Ghana’s next government must focus on completing the job of constructing a transparent and accountable system for managing the oil and gas sector. Contract disclosure, competitive and transparent licensing, and disclosure of beneficial owners of oil and gas blocks should become mandatory. New institutions such as the PIAC and Petroleum Commission must have the resources, implementing regulations and political space to do their job. 

The Ghana Revenue Authority must have the expertise and staff to be able to properly monitor and collect oil revenues. Ghana’s budget preparation and execution system must be strengthened; including by bringing more transparency to the process (Ghana scores poorly on the Open Budget Survey).

Finally, the government should respect the rights of local communities who are and will suffer the onshore and offshore impacts of Ghana’s oil boom.

By Ian Gary -/Oxfam

Chantal Biya (born 1971 as Chantal Pulchérie Vigouroux)[1] is the First Lady of Cameroon. She was born in Dimako, East Province, to French expatriate Georges Vigouroux and Miss Doumé pageant winner Rosette Ndongo Mengolo. Chantal Biya spent her adolescence in Yaoundé.


She married President Paul Biya on 23 April 1994, after his first wife, Jeanne-Irène Biya, died in 1992. Chantal Biya has established several charitable organisations. Among them are African Synergy, which pursues various HIV/AIDS initiatives, and the Chantal Biya Foundation (French Fondation Chantal Biya). She hosted the original First Ladies Summit in Yaoundé during the 1996 Organisation of African Unity summit. Her Jeunesse Active pour Chantal Biya is an organ of her husband's Cameroon People's Democratic Movement.


cameroonsfirstlady1Among Cameroonian women, Biya is famous for her hairstyles. Her signature style is called the banane, and is used for formal occasions. Biya has popularised other styles; collectively, they are known as the Chantal Biya. She is also known because of her exotic wardrobe. Some of her favourite designers include high-end Western labels such as Chanel or Dior.
Grand Prix Chantal Biya is a professional road bicycle racing event on the UCI Africa Tour. Chantal's mother, Rosette Marie Mboutchouang, was elected Mayor of Bangou following the July 2007 municipal elections.

 

 

In November 2010, Bertrand Teyou published a book titled La belle de la république bananière: Chantal Biya, de la rue au palais (English: "The belle of the banana republic: Chantal Biya, from the streets to the palace"), tracing Biya's rise from humble origins to become First Lady. He was subsequently given a two year prison term on charges of "insult to character" and organizing an "illegal demonstration" for attempting to hold a public reading. Amnesty International and International PEN's Writers in Prison Committee both protested his arrest and issued appeals on his behalf; Amnesty International also named him a prisoner of conscience. He was freed on 2 May 2011 when a well-wisher agreed to pay his fine in order that he might seek treatment for his worsening health condition.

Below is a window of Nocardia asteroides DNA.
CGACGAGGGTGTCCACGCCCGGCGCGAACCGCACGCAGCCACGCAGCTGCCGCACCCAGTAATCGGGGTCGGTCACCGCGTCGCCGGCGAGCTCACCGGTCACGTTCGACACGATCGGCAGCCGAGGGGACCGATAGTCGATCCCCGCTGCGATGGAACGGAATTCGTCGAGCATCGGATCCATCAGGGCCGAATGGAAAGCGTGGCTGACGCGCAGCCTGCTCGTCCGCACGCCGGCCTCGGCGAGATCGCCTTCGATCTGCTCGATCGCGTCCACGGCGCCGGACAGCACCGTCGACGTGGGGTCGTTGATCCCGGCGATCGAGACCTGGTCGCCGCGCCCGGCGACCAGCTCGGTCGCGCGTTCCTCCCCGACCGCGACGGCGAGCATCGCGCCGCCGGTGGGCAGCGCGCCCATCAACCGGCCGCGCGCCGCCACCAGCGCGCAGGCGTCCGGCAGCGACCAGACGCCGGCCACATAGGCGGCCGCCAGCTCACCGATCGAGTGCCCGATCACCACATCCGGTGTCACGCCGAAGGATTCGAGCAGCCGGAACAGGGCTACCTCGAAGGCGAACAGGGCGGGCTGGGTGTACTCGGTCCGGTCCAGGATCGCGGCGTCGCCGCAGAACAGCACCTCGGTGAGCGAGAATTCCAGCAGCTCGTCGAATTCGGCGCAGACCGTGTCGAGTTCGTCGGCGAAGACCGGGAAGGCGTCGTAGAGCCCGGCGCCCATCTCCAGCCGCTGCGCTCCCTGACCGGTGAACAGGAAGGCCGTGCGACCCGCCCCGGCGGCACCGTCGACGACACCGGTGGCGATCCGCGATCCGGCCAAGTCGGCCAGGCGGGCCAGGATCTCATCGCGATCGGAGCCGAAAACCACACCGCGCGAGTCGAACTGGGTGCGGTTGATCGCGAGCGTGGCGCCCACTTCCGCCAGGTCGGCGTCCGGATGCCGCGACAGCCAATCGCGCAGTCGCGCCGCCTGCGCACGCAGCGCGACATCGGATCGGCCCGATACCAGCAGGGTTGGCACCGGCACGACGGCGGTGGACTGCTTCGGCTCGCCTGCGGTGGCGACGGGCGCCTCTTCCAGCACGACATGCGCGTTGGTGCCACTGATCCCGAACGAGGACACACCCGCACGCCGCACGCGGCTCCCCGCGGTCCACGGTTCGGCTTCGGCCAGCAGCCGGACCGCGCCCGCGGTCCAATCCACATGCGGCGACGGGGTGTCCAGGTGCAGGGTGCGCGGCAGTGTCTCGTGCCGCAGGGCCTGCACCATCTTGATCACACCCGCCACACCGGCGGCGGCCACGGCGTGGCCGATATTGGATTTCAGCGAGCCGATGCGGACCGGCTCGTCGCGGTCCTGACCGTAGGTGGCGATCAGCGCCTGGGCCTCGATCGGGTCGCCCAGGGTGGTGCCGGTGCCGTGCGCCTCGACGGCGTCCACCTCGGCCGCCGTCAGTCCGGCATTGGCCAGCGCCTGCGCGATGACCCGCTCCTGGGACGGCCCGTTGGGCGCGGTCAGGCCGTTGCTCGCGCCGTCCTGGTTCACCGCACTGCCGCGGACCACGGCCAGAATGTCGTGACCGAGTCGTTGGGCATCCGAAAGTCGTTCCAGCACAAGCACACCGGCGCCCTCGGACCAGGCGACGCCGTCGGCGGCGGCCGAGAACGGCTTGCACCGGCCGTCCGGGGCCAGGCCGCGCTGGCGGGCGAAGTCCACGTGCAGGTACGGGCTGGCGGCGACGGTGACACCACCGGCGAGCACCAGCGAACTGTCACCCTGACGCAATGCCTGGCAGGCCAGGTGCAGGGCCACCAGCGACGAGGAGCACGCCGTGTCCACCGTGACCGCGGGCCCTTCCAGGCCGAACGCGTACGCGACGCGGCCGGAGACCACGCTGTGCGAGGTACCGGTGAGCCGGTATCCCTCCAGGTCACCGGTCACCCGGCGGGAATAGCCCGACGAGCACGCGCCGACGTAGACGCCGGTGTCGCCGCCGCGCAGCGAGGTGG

Wikipedia

Nana Yaa Asantewaa, the Queen Mother of the Ashanti Empire in Asante region in Ghana, was the epitome of strength, bravery and courage. Born in 1840, Nana Yaa Asantewaa experienced many events that would test the strength of the Asante Confederacy, including a civil war between 1883 and 1888 and her own brother’s, King Nana Akwasi Afrane Okpese’s, death in 1894.

However, the most crucial test of the Asante Confederacy’s strength arrived in the form of British colonization in 1896. When various members of the Asante Confederacy, including the king himself, were exiled to Seychelles Island, Nana Yaa Asantewaa took control when no one else would and made it her mission to save her government and her people by leading the Asante Uprising of 1900 against the British. This type of perseverance and commitment to one’s people is a rare, powerful quality that not many people possess. Sylvaina Gerlich, a modern Nana Yaa Asantewaa, is one of the few individuals who possesses this exact quality. Ms. Sylvaina Gerlich genuinely cares and fights for her people on a daily basis and will never back down from any challenge that stands in her way.

         Sylvaina Gerlich is the director of IMIC e.V., a non-profit organization (NGO) that helps migrants while also participating in many social and cultural activities throughout Hamburg.  In addition to dealing with all of the legal issues associated with individual migrant cases, Ms. Gerlich takes the time to really get to know the people that she helps in order to not only understand their situation as migrants, but to also know them as real human beings. If someone is in need, Sylvaina Gerlich will stop whatever she is doing and come to their aid.  Sylvaina Gerlich is also a member of the Integration Council in the Hamburg Senate, she  works constantly to promote integration and rights for all migrants. Cultural events are also a major aspect of Ms. Gerlich’s work and passion; led by Ms. Gerlich, IMIC e.V. organized the first Africa Day in Hamburg on May 25th-27th of 2012.  The goal of Africa Day, and Ms. Gerlich’s vision in her work, was to bring about understanding, unity, and acceptance of the diversity of African cultures and peoples in society. 

            Both Yaa Asantewaa and Ms. Gerlich are not only strong, courageous women, they are also two women who really love and know their own people, and will therefore do whatever it takes to protect them.  This type of dedication and perseverance is more powerful than any other weapon known to mankind.  It is undoubtedly true that Yaa Asantewaa and Ms. Gerlich would sacrifice anything to help their people and to preserve their culture, something that is both rare and perhaps the most commendable quality that one can ever possibly possess.  We are most thankful to have such a dynamic and strong individual as Sylvaina Gerlich here in Hamburg to be our leader for the African community. We love you.   

 

By Danielle Payne and Eric Obuobi-Nyarko